The final panel of the day looked to the future with Lyn Gardner (The Guardian) in the chair, critic Michael Coveney (What’s on Stage), Kerry Michael (Artistic Director, Theatre Royal Stratford East) and freelance critic and theatre journalist Matt Trueman.
Lyn Gardner set the agenda by placing us in “a transitional world where new digital tools are becoming available all the time and we are learning how to use them. The printing press didn’t do a great deal for the career of monks in their scriptoria but it is was revolutionary in the transmission of ideas.”
Where does the digital revolution take us? In The Guardian, the critic’s review starts the conversation which others carry on in a rolling culture of critical writing and debate. She argued that expertise is not limited to the paid reviewer and it is claimed that one in five people now writes about what they have seen. At the same time, there seems to be a change in what audiences want: they are looking for a theatre that is made with them, not just for them.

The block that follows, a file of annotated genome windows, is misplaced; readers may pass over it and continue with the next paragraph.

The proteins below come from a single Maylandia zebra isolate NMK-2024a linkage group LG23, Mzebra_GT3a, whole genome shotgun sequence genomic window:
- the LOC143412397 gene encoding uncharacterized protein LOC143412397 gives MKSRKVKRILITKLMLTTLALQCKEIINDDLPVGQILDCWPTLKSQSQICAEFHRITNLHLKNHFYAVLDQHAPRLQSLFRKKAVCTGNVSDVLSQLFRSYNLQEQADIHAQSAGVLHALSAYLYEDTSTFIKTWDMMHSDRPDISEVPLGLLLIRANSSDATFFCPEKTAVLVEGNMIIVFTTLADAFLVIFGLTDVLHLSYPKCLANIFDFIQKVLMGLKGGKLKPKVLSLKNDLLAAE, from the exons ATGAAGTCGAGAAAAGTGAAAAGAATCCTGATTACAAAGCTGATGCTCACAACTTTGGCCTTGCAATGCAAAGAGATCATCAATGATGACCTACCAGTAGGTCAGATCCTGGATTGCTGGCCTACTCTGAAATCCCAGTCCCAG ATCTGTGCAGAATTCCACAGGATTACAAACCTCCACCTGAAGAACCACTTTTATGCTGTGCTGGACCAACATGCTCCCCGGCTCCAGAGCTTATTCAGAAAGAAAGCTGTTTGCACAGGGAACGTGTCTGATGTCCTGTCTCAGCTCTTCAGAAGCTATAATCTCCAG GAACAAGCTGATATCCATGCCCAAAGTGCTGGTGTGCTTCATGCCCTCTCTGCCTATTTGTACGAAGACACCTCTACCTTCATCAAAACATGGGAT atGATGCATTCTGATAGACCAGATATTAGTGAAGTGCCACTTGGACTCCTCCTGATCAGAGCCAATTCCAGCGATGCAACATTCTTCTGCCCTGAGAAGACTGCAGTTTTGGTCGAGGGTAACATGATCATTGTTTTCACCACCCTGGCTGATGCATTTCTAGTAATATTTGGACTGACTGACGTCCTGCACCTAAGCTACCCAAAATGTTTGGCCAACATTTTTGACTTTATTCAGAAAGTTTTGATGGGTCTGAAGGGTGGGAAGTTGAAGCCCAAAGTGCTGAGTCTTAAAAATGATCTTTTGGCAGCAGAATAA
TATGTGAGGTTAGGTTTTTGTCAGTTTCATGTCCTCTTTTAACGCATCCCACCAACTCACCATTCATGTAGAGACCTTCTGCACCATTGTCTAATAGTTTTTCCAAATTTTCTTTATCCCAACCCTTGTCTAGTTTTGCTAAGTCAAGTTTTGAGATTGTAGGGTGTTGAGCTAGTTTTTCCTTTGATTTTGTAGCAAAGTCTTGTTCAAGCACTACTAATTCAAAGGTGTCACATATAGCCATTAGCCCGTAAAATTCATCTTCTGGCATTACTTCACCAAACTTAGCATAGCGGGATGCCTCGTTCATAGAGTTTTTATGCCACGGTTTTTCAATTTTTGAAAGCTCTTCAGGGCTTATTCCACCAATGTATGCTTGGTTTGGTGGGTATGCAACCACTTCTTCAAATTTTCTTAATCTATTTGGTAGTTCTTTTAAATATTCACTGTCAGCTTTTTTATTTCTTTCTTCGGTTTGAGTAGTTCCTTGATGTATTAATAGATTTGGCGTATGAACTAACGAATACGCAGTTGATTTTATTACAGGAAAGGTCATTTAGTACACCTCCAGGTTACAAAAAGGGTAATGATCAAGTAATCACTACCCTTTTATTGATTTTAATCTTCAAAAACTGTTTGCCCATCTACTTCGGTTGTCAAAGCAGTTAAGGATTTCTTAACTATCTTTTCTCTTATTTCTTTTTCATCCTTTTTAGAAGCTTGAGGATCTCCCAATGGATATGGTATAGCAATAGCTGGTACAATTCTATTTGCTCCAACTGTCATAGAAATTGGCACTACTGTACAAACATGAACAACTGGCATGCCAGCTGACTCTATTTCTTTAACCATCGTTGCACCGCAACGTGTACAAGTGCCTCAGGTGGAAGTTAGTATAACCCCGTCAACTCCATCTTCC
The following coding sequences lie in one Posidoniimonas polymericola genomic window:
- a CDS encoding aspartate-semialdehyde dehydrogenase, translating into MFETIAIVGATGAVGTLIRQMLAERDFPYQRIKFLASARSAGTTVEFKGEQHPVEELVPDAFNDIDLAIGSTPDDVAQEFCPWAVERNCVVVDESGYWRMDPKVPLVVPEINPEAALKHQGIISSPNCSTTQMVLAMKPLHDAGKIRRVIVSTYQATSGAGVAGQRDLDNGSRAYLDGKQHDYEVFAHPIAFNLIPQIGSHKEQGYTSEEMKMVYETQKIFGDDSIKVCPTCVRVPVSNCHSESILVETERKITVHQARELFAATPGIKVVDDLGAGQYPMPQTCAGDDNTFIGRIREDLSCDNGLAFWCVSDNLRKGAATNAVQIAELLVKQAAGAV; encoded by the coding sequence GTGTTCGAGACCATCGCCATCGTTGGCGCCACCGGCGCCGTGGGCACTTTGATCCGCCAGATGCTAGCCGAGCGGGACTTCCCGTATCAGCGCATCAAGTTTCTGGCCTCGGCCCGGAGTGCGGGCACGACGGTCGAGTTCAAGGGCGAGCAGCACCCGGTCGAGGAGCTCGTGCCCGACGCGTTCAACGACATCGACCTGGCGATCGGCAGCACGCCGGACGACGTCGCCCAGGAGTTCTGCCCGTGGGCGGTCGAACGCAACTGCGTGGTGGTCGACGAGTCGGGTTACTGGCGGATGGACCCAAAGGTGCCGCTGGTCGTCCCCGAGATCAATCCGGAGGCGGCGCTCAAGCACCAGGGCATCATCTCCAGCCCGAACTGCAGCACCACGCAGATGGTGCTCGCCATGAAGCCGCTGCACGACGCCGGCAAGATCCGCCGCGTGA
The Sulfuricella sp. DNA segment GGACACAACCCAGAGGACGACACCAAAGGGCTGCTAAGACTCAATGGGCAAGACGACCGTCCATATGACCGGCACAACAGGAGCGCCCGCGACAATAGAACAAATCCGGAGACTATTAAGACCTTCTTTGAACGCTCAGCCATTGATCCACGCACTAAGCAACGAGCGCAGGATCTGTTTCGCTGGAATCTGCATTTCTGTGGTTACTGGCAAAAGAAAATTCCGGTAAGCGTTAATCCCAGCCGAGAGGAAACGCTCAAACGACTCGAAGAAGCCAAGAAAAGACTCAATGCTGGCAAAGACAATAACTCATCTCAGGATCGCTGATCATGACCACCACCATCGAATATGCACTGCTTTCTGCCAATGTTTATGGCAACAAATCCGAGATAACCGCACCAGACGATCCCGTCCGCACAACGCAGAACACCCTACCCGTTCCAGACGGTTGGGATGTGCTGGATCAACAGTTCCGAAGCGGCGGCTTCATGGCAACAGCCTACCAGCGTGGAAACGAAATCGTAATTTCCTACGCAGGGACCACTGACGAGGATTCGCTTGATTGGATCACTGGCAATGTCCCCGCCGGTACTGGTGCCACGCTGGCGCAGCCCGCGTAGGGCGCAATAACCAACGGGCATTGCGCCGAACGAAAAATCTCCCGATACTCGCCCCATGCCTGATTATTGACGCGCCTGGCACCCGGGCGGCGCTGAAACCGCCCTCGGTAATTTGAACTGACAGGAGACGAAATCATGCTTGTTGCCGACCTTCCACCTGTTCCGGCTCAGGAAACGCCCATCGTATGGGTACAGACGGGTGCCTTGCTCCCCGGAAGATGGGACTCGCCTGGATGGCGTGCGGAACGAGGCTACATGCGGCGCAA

Matt Woolf saw the online developments as giving freedom from the news agenda and meant you answered to your readership and not the editor. Kerry Michael's theatre now has rows up in the circle where audience members are encouraged to tweet about the show. It may be something of an “if you can’t beat them join them" situation for older people but this is the young person’s world. His theatre invites writers in the blog zone to come in and see a show before the regular press night.
Matt Trueman was a passionate advocate of the online debate and, though Michael Coveney said he felt he was being “cast as the token dinosaur”, he is now the lead review for a web site.
This was a complex panel discussion which it is almost impossible to précis. Fortunately it, and the whole of this conference, is being made available online at theatreVOICE and you can catch it there.